THE BLACK CAT
(Il Gatto Nero)
What The Black Cat is based on or at least pays homage to is Dario Argentos Three Mothers trilogy which at the time only comprised Suspiria (1977) and Inferno (1980). Argento took twemty-seven years to get around to completing the third chapter of the trilogy Mother of Tears: The Third Mother (2007) with many thinking that he never would. The Black Cat hoped to cash in by purporting to tell the story of Mater Lachrymarum (The Mother of Tears), the Third Mother. As such, The Black Cat falls along the lines of one of Argentos occult giallo films with various people being dispatched by a sinister supernatural force.
Alas, The Black Cat was directed by Luigi Cozzi. Cozzi is one of the hacks of the Italian fantasy industry. Cozzis work can sometimes be entertaining Starcrash (1978) but is usually terrible Alien Contamination (1980), Hercules (1983), The Adventures of Hercules (1985) and is always construed as ripoffs of other more popular English-language films. In the case of The Black Cat, it seems more a case of Cozzi not so much paying homage to Argento as acknowledging his betters. Argento is a master of style he creates set-pieces consisting of wildly artistic over-the-top novelty deaths. Cozzi is lacking in any such artistry and all that The Black Cat has is crude shock effect people coming up behind one another, hands bursting through a wall to grab someone and some very cheap optical effects with a hideous witch appearing in a mirror.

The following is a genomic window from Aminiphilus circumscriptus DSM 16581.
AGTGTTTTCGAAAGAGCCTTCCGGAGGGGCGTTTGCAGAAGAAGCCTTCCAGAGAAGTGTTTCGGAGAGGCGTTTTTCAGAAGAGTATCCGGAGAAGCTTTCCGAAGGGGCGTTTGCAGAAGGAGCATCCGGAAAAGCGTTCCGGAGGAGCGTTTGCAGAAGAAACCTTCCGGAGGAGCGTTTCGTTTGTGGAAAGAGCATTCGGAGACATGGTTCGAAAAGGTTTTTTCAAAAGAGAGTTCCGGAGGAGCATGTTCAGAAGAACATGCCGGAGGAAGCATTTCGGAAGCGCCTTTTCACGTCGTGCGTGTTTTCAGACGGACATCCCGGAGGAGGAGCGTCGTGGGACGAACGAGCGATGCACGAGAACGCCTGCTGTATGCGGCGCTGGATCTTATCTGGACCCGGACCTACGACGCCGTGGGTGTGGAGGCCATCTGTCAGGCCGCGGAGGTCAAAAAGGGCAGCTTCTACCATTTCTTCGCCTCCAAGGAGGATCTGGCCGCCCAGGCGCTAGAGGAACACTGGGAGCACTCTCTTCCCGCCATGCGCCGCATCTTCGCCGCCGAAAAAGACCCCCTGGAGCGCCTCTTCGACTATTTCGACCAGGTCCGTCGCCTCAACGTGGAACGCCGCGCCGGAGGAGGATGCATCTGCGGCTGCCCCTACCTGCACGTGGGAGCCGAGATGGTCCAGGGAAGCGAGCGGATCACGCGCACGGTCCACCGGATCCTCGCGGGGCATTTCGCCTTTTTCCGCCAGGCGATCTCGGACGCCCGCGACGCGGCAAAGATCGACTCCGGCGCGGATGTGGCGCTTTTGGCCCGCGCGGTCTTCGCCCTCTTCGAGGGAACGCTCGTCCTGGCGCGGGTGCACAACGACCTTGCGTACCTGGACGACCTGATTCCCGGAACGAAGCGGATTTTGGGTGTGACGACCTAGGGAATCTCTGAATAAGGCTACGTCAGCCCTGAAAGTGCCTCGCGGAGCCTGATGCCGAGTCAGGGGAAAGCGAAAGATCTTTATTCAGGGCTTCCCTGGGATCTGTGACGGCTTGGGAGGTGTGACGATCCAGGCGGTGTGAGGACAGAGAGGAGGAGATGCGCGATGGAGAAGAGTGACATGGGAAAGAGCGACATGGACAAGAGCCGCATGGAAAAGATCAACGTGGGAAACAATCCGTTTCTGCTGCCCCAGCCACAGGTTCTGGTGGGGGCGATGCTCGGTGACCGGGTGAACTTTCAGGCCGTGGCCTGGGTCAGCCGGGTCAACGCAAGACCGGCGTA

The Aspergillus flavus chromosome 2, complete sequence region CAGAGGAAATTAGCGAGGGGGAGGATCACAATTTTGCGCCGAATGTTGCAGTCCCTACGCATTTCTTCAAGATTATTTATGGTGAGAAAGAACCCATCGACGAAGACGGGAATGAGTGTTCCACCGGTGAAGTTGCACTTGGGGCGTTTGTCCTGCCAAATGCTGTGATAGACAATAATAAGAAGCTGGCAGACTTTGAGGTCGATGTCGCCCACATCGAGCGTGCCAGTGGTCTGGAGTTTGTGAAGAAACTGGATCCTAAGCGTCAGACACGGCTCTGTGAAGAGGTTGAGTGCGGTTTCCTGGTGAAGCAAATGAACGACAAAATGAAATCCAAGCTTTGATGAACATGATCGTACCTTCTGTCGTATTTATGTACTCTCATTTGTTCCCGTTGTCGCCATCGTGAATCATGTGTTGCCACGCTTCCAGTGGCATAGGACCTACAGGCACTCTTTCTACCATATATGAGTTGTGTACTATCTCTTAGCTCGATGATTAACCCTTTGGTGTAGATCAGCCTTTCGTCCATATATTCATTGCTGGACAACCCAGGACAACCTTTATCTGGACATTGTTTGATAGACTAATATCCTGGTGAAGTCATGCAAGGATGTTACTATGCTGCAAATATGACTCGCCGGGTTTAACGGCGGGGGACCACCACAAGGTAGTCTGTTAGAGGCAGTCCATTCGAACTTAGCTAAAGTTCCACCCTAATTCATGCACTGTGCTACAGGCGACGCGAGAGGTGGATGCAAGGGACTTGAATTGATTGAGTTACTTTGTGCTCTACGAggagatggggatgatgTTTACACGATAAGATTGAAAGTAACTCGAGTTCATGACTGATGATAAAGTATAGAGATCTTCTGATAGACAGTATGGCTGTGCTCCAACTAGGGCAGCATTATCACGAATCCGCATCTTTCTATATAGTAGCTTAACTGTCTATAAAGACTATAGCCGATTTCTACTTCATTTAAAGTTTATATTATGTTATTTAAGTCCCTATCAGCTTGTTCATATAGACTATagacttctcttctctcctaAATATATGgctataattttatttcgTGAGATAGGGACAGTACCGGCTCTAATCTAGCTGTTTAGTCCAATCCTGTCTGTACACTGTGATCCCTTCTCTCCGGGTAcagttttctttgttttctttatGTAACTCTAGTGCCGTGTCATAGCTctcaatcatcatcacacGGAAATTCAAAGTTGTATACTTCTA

Conceptually, Cozzi is ambitious, conducting a challenging blurring between dream, reality and film. There is one good scene with the wife returning home, finding the repairman fixing the refrigerator then meeting the babysitters cousin, only for the babysitter to tell her that neither the cousin nor the repairman could come today. The film needed more scenes like that. With the right push The Black Cat could have been a sharp The Player (1992)-like deconstruction or even parody of the giallo film, blending what is happening on screen in with the film that we are seeing being filmed say akin to Wes Cravens New Nightmare (1994). Or even something like Lamberto Bavas Demons (1985) with its meta-fictional mirroring between cinema screen horror and a zombie attack in the theatre. Unfortunately, Luigi Cozzis ambitions of ideas exceeds his skill in delivering them and the results emerge more like a muddled A Nightmare on Elm Street copy. The ending is frankly bizarre with the film suddenly turning into an epic battle between two mentally super-powered humans a la The Power (1967), followed by several cuts away to intergalactic planetary scapes borrowed from Cozzis Hercules films that almost transforms The Black Cat into a science-fiction film.
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